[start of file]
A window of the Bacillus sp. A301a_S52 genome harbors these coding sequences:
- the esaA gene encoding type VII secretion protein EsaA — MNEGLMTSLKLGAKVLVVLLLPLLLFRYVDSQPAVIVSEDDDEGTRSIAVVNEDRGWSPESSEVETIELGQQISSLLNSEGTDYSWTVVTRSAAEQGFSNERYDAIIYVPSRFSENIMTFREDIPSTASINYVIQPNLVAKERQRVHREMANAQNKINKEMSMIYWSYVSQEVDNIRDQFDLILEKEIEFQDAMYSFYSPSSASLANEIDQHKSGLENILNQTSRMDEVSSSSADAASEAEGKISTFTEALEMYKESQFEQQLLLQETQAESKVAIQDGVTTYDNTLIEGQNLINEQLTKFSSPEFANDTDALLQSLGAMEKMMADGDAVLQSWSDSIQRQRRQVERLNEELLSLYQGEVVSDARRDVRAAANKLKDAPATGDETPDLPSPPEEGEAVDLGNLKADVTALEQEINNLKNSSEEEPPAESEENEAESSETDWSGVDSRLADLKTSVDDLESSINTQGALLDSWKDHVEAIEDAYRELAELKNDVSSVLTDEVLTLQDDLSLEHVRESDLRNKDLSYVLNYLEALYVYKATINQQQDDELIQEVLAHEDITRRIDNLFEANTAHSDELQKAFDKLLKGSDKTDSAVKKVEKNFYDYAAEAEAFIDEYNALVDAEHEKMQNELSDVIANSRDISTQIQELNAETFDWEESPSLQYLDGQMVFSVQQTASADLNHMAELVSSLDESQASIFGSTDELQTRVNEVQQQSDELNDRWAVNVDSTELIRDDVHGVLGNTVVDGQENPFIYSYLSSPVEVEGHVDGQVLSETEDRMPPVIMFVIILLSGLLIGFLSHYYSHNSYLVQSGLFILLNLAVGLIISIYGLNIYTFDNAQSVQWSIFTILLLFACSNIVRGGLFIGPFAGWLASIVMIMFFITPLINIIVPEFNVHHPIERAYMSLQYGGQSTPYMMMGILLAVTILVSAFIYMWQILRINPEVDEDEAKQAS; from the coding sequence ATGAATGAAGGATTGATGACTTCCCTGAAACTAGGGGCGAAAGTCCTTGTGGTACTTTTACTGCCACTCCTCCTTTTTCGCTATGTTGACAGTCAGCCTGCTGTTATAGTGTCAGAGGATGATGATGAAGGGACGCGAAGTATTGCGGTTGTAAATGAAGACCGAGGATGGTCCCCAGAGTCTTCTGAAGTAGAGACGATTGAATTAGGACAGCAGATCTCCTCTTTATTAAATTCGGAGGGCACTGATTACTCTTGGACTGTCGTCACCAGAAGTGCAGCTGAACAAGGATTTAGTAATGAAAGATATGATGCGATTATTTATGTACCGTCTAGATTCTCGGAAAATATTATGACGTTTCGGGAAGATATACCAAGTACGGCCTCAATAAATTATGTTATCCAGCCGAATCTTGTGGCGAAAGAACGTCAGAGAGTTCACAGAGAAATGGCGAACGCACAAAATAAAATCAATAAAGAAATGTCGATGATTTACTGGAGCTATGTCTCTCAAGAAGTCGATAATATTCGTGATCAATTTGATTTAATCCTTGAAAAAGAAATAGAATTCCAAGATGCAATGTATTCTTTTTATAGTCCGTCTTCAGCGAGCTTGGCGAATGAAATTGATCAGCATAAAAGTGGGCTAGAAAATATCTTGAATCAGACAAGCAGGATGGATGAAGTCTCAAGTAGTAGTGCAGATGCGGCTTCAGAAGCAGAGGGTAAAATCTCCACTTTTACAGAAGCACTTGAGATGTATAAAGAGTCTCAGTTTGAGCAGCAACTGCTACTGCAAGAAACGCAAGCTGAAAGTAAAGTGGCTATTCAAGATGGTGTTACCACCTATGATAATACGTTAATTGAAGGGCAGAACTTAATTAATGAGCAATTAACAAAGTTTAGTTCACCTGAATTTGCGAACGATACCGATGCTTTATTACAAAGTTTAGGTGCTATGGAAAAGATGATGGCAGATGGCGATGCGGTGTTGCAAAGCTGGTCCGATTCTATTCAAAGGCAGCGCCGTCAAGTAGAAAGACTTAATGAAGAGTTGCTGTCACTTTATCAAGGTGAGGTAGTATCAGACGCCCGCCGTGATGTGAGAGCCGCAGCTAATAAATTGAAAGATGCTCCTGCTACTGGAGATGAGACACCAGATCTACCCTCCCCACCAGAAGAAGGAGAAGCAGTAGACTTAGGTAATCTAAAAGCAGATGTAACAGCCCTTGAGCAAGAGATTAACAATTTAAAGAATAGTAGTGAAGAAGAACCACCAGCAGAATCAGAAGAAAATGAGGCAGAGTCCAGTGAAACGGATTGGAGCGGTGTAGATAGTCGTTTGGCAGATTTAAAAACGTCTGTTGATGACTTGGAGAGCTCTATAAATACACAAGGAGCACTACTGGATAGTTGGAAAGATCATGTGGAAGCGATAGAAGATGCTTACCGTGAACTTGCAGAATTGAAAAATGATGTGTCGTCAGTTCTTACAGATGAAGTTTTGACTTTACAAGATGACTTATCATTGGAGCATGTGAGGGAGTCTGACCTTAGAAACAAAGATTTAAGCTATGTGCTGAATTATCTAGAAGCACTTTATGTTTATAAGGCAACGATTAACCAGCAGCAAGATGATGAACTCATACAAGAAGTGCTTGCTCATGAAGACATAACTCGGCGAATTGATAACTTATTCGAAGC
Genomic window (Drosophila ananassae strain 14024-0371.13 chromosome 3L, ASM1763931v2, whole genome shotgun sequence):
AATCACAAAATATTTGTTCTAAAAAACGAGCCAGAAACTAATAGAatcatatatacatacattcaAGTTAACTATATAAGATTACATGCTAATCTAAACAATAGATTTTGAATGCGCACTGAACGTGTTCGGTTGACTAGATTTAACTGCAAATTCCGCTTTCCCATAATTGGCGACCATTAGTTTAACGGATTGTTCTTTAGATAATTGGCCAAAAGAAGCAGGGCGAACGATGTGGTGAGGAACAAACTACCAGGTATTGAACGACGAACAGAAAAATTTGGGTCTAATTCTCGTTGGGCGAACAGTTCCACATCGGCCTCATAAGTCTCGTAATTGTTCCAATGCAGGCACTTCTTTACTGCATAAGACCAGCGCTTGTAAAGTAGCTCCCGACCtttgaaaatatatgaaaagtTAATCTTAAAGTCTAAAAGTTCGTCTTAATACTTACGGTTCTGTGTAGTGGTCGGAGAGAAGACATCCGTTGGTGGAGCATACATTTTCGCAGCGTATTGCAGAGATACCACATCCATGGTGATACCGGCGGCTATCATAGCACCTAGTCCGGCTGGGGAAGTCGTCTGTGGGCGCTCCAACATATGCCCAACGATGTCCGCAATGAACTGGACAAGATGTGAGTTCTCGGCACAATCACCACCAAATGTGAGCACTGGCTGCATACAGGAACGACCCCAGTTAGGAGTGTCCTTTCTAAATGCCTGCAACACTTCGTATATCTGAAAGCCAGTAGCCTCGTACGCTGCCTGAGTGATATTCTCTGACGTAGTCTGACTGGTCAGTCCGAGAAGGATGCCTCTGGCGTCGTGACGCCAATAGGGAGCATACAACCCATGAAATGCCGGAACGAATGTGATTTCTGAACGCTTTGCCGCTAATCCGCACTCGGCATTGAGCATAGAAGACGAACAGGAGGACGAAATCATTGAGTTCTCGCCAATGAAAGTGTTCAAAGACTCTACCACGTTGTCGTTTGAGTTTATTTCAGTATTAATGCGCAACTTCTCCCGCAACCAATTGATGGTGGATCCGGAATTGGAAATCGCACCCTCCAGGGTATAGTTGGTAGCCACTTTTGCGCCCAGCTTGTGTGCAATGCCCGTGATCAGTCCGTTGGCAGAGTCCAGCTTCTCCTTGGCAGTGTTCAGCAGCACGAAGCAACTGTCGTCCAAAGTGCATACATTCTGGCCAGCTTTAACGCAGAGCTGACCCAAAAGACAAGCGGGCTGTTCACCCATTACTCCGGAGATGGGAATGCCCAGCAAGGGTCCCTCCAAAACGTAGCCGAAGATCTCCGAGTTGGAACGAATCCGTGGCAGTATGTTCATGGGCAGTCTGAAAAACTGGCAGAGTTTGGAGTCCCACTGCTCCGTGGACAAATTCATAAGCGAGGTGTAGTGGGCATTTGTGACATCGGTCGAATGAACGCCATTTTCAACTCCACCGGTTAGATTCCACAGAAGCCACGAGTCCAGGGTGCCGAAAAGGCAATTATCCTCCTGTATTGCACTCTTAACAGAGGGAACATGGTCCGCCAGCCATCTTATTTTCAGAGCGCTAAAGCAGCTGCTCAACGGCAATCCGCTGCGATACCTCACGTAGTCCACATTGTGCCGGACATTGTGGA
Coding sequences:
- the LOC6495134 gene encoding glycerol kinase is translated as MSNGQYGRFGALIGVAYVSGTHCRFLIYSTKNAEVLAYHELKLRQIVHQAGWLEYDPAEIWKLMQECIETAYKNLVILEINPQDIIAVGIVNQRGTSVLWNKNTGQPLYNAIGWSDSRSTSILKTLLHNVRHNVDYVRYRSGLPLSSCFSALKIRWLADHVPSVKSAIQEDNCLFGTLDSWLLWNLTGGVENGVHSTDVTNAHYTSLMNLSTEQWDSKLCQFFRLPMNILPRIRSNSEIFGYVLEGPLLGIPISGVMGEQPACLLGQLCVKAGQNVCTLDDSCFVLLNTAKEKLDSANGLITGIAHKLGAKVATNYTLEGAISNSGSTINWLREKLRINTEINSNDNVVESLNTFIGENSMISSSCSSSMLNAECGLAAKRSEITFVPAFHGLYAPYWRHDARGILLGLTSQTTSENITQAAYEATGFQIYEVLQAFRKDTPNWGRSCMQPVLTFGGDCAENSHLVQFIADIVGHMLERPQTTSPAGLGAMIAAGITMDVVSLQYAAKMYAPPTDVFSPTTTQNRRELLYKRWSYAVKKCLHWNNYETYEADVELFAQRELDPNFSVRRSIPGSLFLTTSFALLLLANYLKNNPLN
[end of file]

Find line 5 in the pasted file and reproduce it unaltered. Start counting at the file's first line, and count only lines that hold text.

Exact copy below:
Coding sequences: